Alinka Echeverria was born in Mexico City in 1981 and although she has spent most of her life in the US and Europe, studying at prestigious institutions such as, the International Center for Photography in New York, still retains a deep understanding of her native culture.
Echeverria’s work explores the boundaries between documentary and fine art. Alinka is very much a visual anthropologist, charting ritualistic behaviour with a keen journalistic eye and transforming her subjects into a conceptual representation.
In her series, ‘The Road to Tepeyac’ for which she won the HSBC photographic prize is a typology of the backs of three hundred Mexican Catholic pilgrims on their journey to the Basilica de Guadalupe. This pilgrimage undertaken by six million people every year, celebrates the five apparitions of the Virgin of Guadalupe in 1531 when the Virgin’s image miraculously appeared onto the cloak of a local indigenous man, called Juan Diego. A belief in this myth of apparition marks a turning point in the spiritual and by extension the territorial conquest by the Spanish. Ever since, the Virgin of Guadalupe has become a central part of the Mexican cultural and spiritual identity and is often called upon as an iconic symbol to represent faith and freedom.
The pilgrims photographed carry ‘their’ own virgin – Paintings, sculptures, posters or cloaks of the Virgin taken from home and shouldered on their backs to the place of the apparition. The journey is an arduous one, a physical and spiritual undertaking with each pilgrim bearing their own evidence of devotion whilst enforcing their own personal relationship with the Virgin.
Echeverria takes each portrait separately, which is then ‘cut out’ and mounted onto a plain background. This ‘de-contextualisation’ is intended to raise the subject above the corporal world, thus making them appear like an isolated icon.
Seen as a series, each portrait creates a dialogue with the others. A narrative of interconnecting personal missions removed from the rest of the elements originally in the image. The sheer number of portraits helps to create a visual maze of similarities and differences. With the surrounding landscape removed we are struck by the contrasting richly coloured Virgins and muted tones of the pilgrims. The effect is startling, with focus on the individual yet seen a part of group with shared objectives.
As part of the gallery installation, this series all 150 pieces will be mounted on the wall creating a compelling grid of pilgrims, starkly prominent and ordered against the pure white background. The basement space will be darkened and separated off by black out curtains, inside will be the new ‘Small Miracles’ series. These are close up photographs of small good fortune trinkets, which are sold by the numerous vendors by the site of the apparition. These tiny objects are representations of miracles requested, such as one of a woman with a baby inside her, which would be pinned to a cloak adjunct to the shrine. The interest here is in the object, an image of an image, a kitsch mass-produced thing, created for commercial gain yet bestowed with personal significance and meaning.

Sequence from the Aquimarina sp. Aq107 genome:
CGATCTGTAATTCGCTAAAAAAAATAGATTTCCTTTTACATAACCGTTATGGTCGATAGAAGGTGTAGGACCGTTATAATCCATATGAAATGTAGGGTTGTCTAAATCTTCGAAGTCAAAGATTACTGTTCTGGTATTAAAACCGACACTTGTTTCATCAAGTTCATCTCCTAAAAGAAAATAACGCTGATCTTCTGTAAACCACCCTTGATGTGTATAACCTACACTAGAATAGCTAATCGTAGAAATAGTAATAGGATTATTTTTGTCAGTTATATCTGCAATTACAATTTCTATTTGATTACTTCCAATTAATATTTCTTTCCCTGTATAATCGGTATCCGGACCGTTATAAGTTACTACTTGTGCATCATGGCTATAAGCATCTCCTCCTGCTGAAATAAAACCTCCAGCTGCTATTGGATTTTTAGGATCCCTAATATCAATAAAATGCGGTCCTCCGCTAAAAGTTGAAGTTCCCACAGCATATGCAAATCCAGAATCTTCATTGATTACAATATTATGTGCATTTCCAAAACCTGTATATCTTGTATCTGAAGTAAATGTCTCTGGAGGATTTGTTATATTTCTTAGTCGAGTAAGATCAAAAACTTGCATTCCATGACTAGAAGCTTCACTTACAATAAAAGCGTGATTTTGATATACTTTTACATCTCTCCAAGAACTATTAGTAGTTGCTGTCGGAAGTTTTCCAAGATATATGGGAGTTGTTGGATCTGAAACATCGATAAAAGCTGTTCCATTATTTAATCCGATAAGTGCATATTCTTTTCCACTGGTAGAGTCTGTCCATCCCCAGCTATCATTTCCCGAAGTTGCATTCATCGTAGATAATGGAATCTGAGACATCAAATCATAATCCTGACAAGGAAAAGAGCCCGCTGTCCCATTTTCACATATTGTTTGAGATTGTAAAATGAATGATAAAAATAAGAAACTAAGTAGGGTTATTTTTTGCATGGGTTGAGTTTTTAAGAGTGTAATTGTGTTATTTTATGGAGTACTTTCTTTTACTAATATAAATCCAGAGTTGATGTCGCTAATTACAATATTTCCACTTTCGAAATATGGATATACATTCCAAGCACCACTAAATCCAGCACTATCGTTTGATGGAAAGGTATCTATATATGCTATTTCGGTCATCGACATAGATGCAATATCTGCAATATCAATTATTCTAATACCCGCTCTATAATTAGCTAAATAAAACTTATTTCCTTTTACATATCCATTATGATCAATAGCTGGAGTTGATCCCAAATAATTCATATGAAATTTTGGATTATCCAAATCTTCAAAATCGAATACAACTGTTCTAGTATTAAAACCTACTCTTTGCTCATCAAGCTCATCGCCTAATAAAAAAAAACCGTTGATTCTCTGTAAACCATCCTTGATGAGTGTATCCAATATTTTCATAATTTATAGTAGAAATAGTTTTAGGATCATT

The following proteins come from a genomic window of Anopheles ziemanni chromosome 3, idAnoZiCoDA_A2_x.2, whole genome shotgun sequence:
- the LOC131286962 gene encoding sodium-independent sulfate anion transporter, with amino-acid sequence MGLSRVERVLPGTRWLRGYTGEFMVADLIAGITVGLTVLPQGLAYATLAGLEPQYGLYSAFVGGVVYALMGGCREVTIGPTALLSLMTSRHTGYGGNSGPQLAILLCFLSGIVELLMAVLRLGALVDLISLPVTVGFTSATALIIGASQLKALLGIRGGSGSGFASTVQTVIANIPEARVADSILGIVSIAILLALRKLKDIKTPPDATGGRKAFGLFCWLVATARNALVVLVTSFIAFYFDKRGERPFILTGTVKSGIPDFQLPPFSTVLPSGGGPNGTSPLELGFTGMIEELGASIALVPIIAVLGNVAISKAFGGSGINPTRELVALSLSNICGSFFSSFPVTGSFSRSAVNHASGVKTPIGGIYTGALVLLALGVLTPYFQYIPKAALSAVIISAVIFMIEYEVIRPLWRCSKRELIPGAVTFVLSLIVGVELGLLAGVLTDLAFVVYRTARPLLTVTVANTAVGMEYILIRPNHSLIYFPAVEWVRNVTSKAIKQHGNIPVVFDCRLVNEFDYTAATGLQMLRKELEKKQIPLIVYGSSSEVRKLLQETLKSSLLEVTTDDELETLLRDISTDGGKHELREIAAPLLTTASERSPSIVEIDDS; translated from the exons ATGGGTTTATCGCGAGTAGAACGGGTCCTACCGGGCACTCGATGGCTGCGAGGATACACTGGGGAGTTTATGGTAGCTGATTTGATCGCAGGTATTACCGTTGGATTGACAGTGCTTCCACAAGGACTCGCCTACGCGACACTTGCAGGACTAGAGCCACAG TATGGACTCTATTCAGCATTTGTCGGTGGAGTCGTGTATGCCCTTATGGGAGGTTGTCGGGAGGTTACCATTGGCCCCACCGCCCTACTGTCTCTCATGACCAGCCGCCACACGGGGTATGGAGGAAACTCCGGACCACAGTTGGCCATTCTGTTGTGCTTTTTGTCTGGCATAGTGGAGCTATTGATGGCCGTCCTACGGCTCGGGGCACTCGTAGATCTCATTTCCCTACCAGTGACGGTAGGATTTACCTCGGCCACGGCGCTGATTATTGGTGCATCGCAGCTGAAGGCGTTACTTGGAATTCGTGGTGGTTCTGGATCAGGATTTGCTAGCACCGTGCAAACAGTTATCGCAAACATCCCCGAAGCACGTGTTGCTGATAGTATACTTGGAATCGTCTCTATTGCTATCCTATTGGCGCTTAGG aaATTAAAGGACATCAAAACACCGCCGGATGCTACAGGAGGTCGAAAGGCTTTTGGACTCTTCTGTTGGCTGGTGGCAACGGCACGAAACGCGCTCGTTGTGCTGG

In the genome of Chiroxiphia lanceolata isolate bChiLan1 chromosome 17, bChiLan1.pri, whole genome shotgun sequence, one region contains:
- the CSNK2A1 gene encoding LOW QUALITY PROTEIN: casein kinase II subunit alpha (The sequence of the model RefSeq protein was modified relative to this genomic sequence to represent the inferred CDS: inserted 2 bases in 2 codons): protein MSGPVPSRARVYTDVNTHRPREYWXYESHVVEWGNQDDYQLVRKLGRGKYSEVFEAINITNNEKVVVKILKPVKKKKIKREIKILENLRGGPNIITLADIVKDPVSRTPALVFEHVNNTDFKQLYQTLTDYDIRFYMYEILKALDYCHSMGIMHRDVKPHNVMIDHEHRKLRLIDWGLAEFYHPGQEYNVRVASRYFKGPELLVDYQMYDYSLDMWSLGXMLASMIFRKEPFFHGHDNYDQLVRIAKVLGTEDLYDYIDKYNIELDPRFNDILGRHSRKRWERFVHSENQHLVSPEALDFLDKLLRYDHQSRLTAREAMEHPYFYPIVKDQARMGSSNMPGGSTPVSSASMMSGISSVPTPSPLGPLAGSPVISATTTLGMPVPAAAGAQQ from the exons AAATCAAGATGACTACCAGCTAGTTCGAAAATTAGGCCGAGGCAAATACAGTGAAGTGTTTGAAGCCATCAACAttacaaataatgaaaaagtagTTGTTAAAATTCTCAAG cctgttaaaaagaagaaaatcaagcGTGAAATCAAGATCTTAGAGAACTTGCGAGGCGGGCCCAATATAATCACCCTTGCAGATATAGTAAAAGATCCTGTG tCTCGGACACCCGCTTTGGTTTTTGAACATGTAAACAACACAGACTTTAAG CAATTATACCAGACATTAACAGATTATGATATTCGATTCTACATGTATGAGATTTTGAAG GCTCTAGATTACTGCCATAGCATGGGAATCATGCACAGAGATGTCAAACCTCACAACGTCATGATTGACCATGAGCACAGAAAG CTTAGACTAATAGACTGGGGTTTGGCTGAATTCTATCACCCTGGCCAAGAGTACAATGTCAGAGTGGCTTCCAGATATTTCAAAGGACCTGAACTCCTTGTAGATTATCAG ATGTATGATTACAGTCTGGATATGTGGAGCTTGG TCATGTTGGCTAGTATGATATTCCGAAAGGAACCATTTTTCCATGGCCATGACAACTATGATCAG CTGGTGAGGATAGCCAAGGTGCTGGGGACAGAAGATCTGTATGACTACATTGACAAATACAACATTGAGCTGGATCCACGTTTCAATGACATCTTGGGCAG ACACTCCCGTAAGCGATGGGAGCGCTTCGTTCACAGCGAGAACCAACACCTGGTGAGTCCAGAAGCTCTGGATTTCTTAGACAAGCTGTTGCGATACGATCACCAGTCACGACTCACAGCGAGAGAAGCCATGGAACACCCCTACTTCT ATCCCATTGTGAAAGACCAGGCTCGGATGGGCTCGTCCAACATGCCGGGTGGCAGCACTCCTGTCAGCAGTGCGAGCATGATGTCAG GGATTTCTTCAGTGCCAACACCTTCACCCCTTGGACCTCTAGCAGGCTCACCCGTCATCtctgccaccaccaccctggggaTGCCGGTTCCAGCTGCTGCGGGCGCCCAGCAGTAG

This series is presented in light boxes surrounded by a wooden frame, thus giving the impression of an elevated altarpiece, with the ‘miracle’ becoming a glowing token of hope mounted on a cardinal red background.
At once we have an art, which encompasses a range of disciplines, there are various associations with analytical documentary practices yet the work transcends a literal interpretation. Echeverria presents a series that challenges our preconceived notions of representational photography. The emphasis is on image layering as pilgrim becomes a separate identity, removed from the physical world, as Christian Caujolle states in the prologue of the book – ‘They become image because they carry an interpretation of the image they are going to venerate, and because the only thing photography retains of them is this echo image of another image’.
‘The Road to Tepeyac’ is not religious or devotional art, yet charts a mass pilgrimage whereby each pilgrim is examined, isolated and preserved, Alinka has likened her series to the collection of exotic butterflies, which are lined up in a row, documented and displayed. Echeverria simultaneously captures a moment in each of the pilgrim’s progress and the image of their own ‘Virgin’ that they are bearing on their backs. The image of an image creates it own iconographic subtext and this is seen in a truly dramatic fashion with the ‘Small Miracles’ new series.
Alinka Echeverria is a graduate of The International Center of Photography (New York) and has an M.A in Social Anthropology (The University of Edinburgh). In 2011, she was the Winner of the HSBC Prix pour la Photographie and a participant of the World Press Photo Foundation’s Joop Swart Masterclass. Alinka has been featured in over thirty exhibitions worldwide, notably the 52nd Venice Biennale (2007), Pingyao Photo Festival (China, 2008), The New York Photo Festival (2010), Maison European de la Photographie (Paris, 2011), the National Portrait Gallery (London, 2011).
The show runs 25 May – 22 June EB& Flow 77Leonard Street London EC2A 4QS